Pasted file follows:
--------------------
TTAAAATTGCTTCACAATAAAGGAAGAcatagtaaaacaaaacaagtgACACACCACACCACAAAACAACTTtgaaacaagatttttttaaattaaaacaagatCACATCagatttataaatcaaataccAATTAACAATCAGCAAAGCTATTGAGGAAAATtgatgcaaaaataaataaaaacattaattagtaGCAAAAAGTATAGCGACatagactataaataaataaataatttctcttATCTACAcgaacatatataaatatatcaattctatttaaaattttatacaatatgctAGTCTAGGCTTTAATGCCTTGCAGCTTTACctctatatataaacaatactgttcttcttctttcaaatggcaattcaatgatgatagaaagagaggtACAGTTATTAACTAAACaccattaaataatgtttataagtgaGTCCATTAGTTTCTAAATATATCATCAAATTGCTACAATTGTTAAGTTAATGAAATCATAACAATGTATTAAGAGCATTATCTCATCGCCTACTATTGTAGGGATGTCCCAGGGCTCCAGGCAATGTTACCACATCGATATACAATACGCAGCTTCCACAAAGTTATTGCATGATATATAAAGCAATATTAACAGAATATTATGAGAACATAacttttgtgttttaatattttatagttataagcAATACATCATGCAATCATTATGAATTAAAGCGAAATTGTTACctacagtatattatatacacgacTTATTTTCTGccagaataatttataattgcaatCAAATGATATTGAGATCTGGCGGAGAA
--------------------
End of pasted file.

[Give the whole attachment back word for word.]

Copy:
TTAAAATTGCTTCACAATAAAGGAAGAcatagtaaaacaaaacaagtgACACACCACACCACAAAACAACTTtgaaacaagatttttttaaattaaaacaagatCACATCagatttataaatcaaataccAATTAACAATCAGCAAAGCTATTGAGGAAAATtgatgcaaaaataaataaaaacattaattagtaGCAAAAAGTATAGCGACatagactataaataaataaataatttctcttATCTACAcgaacatatataaatatatcaattctatttaaaattttatacaatatgctAGTCTAGGCTTTAATGCCTTGCAGCTTTACctctatatataaacaatactgttcttcttctttcaaatggcaattcaatgatgatagaaagagaggtACAGTTATTAACTAAACaccattaaataatgtttataagtgaGTCCATTAGTTTCTAAATATATCATCAAATTGCTACAATTGTTAAGTTAATGAAATCATAACAATGTATTAAGAGCATTATCTCATCGCCTACTATTGTAGGGATGTCCCAGGGCTCCAGGCAATGTTACCACATCGATATACAATACGCAGCTTCCACAAAGTTATTGCATGATATATAAAGCAATATTAACAGAATATTATGAGAACATAacttttgtgttttaatattttatagttataagcAATACATCATGCAATCATTATGAATTAAAGCGAAATTGTTACctacagtatattatatacacgacTTATTTTCTGccagaataatttataattgcaatCAAATGATATTGAGATCTGGCGGAGAA